Volkswagen ID.3 review
The recently updated Volkswagen ID.3 hatchback is vastly improved inside, but the fiddly infotainment system remains
- Good to drive
- Decent range and power
- Stylish but not flashy looks
- Weak regenerative braking
- Glitchy infotainment
- Bigger battery car only has four seats
|Battery size||Range||Wallbox charge time||Rapid charge time|
|58kWh||265 miles||9hrs 15mins (0-100%, 7.4kW)||32 mins (10-80%, 120kW)|
|77kWh||347 miles||12hrs 15mins (0-100%, 7.4kW)||28 mins (10-80%, 135kW)|
Volkswagen ID.3 verdict
By bringing forward the car’s mid-life facelift, the Volkswagen ID.3 retains its competitive edge in a crowded part of the market. A simple lineup of batteries and specs means choosing the right car for you is easy, while big improvements in cabin quality finally make the VW’s electric family hatchback feel worthy of its near-£40k starting price.
It’s not without its issues, however. That aforementioned facelift didn’t include changes to the slow, glitchy and troublesome infotainment system – those looking for improvements there will need to wait until mid-2024 when VW is set to introduce a new 12-inch screen with backlit climate controls. It’s possible that these upgrades would allow the ID.3 to catch – and possibly even surpass – rivals from Renault, Kia and even Tesla.
Range details, specs and alternatives
The ID.3 was the first entry in Volkswagen’s rapidly expanding lineup of bespoke electric cars (following the ageing e-up! city car) which now includes the ID.4 SUV, ID.5 coupe-SUV and ID. Buzz minibus, while the ID.7 saloon is due to arrive later this year. It’s also the model that Volkswagen hopes will come to define how we see the next generation of family cars, in the same way the Beetle and Golf did in their respective eras. It’s clear that this is a very important EV for the German automaker.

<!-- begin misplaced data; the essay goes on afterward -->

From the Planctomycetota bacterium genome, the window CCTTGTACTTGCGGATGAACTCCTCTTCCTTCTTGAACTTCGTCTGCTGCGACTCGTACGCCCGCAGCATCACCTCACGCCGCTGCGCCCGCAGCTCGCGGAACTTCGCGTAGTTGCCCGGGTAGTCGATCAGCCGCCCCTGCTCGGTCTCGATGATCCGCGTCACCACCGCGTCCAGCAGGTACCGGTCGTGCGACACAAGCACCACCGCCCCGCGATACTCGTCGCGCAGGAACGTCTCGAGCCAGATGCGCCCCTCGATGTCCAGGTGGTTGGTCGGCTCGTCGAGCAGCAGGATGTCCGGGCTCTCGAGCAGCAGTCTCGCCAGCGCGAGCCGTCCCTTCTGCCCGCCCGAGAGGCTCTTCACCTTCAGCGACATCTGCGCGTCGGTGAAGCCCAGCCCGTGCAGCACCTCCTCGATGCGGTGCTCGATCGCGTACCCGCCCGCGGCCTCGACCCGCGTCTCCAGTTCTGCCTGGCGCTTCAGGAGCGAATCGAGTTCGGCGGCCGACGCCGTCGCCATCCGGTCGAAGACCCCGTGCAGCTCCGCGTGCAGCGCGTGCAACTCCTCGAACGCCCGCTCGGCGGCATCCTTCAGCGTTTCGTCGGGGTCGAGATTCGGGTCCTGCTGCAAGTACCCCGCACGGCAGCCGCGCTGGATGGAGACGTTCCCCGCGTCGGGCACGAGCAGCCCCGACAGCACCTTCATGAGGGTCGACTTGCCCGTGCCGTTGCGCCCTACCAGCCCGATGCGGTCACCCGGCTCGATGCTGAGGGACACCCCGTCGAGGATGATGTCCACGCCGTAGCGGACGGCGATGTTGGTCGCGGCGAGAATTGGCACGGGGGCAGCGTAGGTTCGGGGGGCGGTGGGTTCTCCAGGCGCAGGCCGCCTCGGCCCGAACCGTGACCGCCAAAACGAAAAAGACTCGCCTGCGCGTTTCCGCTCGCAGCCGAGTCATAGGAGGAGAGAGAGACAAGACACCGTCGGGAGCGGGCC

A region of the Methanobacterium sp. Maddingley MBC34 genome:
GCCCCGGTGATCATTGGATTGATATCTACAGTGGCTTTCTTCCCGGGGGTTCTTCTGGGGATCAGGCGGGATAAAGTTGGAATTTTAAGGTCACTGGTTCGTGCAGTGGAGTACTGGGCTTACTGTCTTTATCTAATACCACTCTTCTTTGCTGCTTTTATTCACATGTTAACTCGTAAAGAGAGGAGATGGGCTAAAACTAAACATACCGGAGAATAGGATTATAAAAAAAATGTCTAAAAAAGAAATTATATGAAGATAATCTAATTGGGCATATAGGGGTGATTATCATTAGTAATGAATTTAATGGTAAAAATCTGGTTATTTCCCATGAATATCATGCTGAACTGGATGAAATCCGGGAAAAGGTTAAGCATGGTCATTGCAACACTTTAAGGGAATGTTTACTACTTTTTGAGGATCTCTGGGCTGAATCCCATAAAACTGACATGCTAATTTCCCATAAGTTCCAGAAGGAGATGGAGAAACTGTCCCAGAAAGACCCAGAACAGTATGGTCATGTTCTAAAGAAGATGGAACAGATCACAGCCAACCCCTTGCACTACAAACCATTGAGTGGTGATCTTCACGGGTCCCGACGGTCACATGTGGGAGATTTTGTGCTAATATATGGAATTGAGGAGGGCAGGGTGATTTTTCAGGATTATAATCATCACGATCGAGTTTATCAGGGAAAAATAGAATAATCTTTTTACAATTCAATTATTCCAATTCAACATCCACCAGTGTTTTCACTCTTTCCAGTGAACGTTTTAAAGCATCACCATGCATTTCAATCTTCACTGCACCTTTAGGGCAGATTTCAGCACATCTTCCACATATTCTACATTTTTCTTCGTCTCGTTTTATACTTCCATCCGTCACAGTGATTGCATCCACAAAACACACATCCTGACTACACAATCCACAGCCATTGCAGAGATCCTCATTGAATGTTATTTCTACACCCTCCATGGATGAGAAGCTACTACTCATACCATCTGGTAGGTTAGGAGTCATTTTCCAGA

Competition includes cars of all shapes, sizes, and fuel types. On one hand you have traditional petrol and diesel-powered hatchbacks like the Ford Focus, Vauxhall Astra and Volkswagen Golf. Then there are electric models such as the budget-friendly MG4 EV, sporty Cupra Born, long-lived Nissan Leaf, and stylish Renault Megane E-Tech. There are also a smattering of other zero-emissions family cars in the same price range, including the Kia Niro EV, the new Hyundai Kona Electric and even the Tesla Model 3.
The Volkswagen ID.3 lineup was facelifted in mid-2023 – 12 months earlier than originally planned. The main reason for this was to address a variety of common criticisms, particularly regarding interior quality. With the update came a simplified model lineup, now with just two specs and two batteries to choose from. Prices are more competitive too, with the base ID.3 starting from just over £37k.
That entry-level car is now badged ‘Pro’ and comes with a 201bhp rear-mounted electric motor and a 58kWh battery good for 265 miles of range. All cars get at least 18-inch alloy wheels (the horrid plastic wheel trims of the old car have been ditched) and LED lights, plus a 10-inch touchscreen, 5.3-inch digital instrument display and keyless entry and start. Every 58kWh model also gets 120kW rapid charging.
Upgrading to ‘Pro S’ gets the same motor but adds a larger 77kWh battery for a longer 347-mile range – there is no option to match the S spec with the smaller battery at the moment. These cars up the kit count with bigger wheels, and fancier seats with electric lumbar support.
You’ll pay almost £6k more for the Pro S, but you’ll benefit from much faster 170kW charging, which means the range-topper can perform a 10-80% top-up four minutes faster (28 minutes total) than the Pro, despite its bigger battery.
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In This Review
- 1Verdict - currently readingThe recently updated Volkswagen ID.3 hatchback is vastly improved inside, but the fiddly infotainment system remains
- 2Range, battery & chargingThe Volkswagen ID.3 currently offers a choice of two battery sizes – both promise enough range and charging capability to keep most buyers out of trouble
- 3Running costs & insuranceThe Volkswagen ID.3 should be much cheaper to run than an equivalent Volkswagen Golf for most drivers – especially company-car users
- 4Performance, motor & driveThe Volkswagen ID.3 is quiet, refined and easy to manoeuvre around town, but not the most exciting EV to drive
- 5Interior, dashboard & infotainmentA much-needed mid-life facelift has made a huge difference to the Volkswagen ID.3’s previously cheap-feeling interior
- 6Boot space, seating & practicalityThe Volkswagen ID.3 has enough room for a family and their luggage, but it's not the most spacious electric car of its type
- 7Reliability & safety ratingThe Volkswagen ID.3 is likely to be reliable, but there’s very little data yet. It does have a five-star safety rating, though